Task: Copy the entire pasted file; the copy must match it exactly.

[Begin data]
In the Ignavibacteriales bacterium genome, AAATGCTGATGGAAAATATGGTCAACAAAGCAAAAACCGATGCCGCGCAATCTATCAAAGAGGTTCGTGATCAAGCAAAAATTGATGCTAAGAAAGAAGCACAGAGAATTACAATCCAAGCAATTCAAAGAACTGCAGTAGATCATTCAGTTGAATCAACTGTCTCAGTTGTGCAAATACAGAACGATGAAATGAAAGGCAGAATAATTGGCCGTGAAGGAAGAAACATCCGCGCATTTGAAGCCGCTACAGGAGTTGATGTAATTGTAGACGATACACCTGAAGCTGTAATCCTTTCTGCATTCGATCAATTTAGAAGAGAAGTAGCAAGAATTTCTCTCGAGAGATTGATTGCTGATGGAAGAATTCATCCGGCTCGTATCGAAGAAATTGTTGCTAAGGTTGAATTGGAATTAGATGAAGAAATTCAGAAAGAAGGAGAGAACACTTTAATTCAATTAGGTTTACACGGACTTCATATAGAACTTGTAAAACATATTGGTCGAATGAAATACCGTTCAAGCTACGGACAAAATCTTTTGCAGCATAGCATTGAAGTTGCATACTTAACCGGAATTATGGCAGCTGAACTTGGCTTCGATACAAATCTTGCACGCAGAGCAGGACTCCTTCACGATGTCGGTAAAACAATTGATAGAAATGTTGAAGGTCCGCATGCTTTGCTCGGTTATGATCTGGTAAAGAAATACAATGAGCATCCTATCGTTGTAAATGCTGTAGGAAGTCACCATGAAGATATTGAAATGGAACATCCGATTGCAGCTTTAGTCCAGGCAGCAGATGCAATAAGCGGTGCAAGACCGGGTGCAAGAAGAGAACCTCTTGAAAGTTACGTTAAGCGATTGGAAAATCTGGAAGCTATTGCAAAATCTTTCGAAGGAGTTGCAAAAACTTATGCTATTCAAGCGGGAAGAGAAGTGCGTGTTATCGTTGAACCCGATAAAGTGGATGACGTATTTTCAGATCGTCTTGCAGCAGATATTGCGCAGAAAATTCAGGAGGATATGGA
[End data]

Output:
In the Ignavibacteriales bacterium genome, AAATGCTGATGGAAAATATGGTCAACAAAGCAAAAACCGATGCCGCGCAATCTATCAAAGAGGTTCGTGATCAAGCAAAAATTGATGCTAAGAAAGAAGCACAGAGAATTACAATCCAAGCAATTCAAAGAACTGCAGTAGATCATTCAGTTGAATCAACTGTCTCAGTTGTGCAAATACAGAACGATGAAATGAAAGGCAGAATAATTGGCCGTGAAGGAAGAAACATCCGCGCATTTGAAGCCGCTACAGGAGTTGATGTAATTGTAGACGATACACCTGAAGCTGTAATCCTTTCTGCATTCGATCAATTTAGAAGAGAAGTAGCAAGAATTTCTCTCGAGAGATTGATTGCTGATGGAAGAATTCATCCGGCTCGTATCGAAGAAATTGTTGCTAAGGTTGAATTGGAATTAGATGAAGAAATTCAGAAAGAAGGAGAGAACACTTTAATTCAATTAGGTTTACACGGACTTCATATAGAACTTGTAAAACATATTGGTCGAATGAAATACCGTTCAAGCTACGGACAAAATCTTTTGCAGCATAGCATTGAAGTTGCATACTTAACCGGAATTATGGCAGCTGAACTTGGCTTCGATACAAATCTTGCACGCAGAGCAGGACTCCTTCACGATGTCGGTAAAACAATTGATAGAAATGTTGAAGGTCCGCATGCTTTGCTCGGTTATGATCTGGTAAAGAAATACAATGAGCATCCTATCGTTGTAAATGCTGTAGGAAGTCACCATGAAGATATTGAAATGGAACATCCGATTGCAGCTTTAGTCCAGGCAGCAGATGCAATAAGCGGTGCAAGACCGGGTGCAAGAAGAGAACCTCTTGAAAGTTACGTTAAGCGATTGGAAAATCTGGAAGCTATTGCAAAATCTTTCGAAGGAGTTGCAAAAACTTATGCTATTCAAGCGGGAAGAGAAGTGCGTGTTATCGTTGAACCCGATAAAGTGGATGACGTATTTTCAGATCGTCTTGCAGCAGATATTGCGCAGAAAATTCAGGAGGATATGGA